My first sight of the Greater Caucasus appeared like a crepuscular dream. I was asleep, prostrate on the rear seat of a minivan, when a bump in the mountain road jolted me into consciousness. Through the window, the dawn was all but obscured by a bastion of rock so endless I had to blink to check I wasn’t hallucinating. I couldn’t get back to sleep after that. For the next few days, I knew, views like this would fill the sky.
I had come to Georgia dreaming of days in the mountains. The small country of four million people, sandwiched between Turkey and Russia, is a land so synonymous with high-country that the wider geographical region is named for them. The Caucasus, denoting both a mountain range and the constellation of ex-Soviet territories that spans it, is a word which still seems shrouded in enigma.
I confess I was hoping for enigmatic, but the flattening world was not without benefits. In 2016, the budget carrier WizzAir introduced direct flights from London to Kutaisi, Georgia’s third city, four hours’ drive from its most spectacular mountain-country. Arriving in the early hours, friend Toby and I had hailed a taxi and barrelled northwards. By lunchtime, twelve hours after touching down in Kutaisi, we were on a muddy lane, slaloming roaming pigs, walking beneath the fortified towers and rough-hewn balconies of a different world.
Our portal to this strange old place was the Svaneti Trail, a four-day village-to-village trek, which undulates for 32 miles through the snow-clad peaks that mark Georgia’s border with Russia. Starting in Mestia, Georgia’s western trekking hub, and ending in the remote outpost of Ushuguli, it is known not just for its scenery — which is jaw-dropping — but for the singular culture that has evolved in its shadows.
After a gentle climb out of Mestia, the first morning’s walk had brought us into the Svan Valley. A broad parabola of sylvan glades, its floor was dotted every few miles with villages, medieval throwbacks of stonewalled homesteads, each scattered with koshki, slender defensive towers built as refuges by families to shelter from enemy raids.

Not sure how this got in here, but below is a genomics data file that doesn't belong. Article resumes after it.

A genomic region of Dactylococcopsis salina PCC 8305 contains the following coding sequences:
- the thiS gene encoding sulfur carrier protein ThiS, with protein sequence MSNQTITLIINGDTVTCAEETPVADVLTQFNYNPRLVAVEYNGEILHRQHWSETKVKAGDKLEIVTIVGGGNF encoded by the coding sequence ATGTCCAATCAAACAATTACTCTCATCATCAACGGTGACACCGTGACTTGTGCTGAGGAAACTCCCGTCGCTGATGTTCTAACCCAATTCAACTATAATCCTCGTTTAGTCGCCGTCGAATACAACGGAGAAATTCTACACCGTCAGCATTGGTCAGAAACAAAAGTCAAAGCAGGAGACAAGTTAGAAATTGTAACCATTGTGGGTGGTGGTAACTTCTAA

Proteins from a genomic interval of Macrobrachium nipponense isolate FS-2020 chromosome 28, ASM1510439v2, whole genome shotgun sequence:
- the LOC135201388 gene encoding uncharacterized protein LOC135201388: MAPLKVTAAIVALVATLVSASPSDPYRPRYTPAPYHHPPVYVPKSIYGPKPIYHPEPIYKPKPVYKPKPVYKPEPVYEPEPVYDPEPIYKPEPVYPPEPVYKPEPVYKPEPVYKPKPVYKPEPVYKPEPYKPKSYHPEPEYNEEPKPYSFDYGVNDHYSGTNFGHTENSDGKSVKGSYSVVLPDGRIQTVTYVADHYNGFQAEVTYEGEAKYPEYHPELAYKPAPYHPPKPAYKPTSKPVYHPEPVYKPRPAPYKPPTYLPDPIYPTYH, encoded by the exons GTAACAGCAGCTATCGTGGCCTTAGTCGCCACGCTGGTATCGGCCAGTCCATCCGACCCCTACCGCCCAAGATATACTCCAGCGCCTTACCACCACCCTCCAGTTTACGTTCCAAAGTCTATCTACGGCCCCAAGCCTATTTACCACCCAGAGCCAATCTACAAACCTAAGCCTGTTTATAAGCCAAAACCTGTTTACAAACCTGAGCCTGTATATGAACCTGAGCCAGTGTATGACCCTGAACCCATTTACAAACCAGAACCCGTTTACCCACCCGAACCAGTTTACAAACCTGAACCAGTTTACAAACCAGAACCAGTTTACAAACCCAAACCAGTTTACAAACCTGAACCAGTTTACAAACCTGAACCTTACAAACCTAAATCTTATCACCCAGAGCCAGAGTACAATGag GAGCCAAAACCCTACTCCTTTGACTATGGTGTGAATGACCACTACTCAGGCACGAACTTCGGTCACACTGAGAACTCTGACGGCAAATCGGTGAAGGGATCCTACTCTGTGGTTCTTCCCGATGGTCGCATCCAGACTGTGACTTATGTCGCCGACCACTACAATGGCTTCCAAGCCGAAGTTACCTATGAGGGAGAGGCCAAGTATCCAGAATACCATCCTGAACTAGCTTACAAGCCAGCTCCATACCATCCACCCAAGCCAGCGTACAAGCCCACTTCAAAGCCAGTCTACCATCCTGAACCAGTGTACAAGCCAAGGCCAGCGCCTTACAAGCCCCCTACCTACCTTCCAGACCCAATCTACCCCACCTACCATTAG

For all the surrounding grandeur, it still felt like a marginal region, not altogether accustomed to visitors. At one point, temporary lost on a village’s outskirts, we asked one gentleman for directions only for him to spin around and fall face-first into the dust. He stood up, cheeks smeared with dirt, and zigzagged off, befuddled and catastrophically drunk, leaving our question hanging in the air.
Elsewhere, people were more sober, yet endlessly accommodating. Legs of the Svaneti Trail run between villages, meaning that you can invariably roll up, as we did in Zhabeishi after a nine mile hike on day one, to be greeted by someone like Maya, whose home now doubles as a rudimentary guesthouse.
Accommodation is astonishingly cheap — around $20 for a room, dinner and breakfast — and while the rooms may be Spartan the food is anything but. That evening in Zhabeishi, we settled into the family kitchen to a banquet of home-made bread, grilled cheese and pickled vegetables, washed down with the customary half-bottle of cha-cha, a local moonshine.
At daybreak, we set off early, climbing around 2,000 feet out of the Svan Valley. We hit the ridgeline in brilliant sun, emerging from the forest onto a gravel river stalked by chair-lift stanchions — monuments to the nascent ‘Tetnuldi’ ski-resort that operates here in winter — then forked off into a gorge tumescent with wild flowers.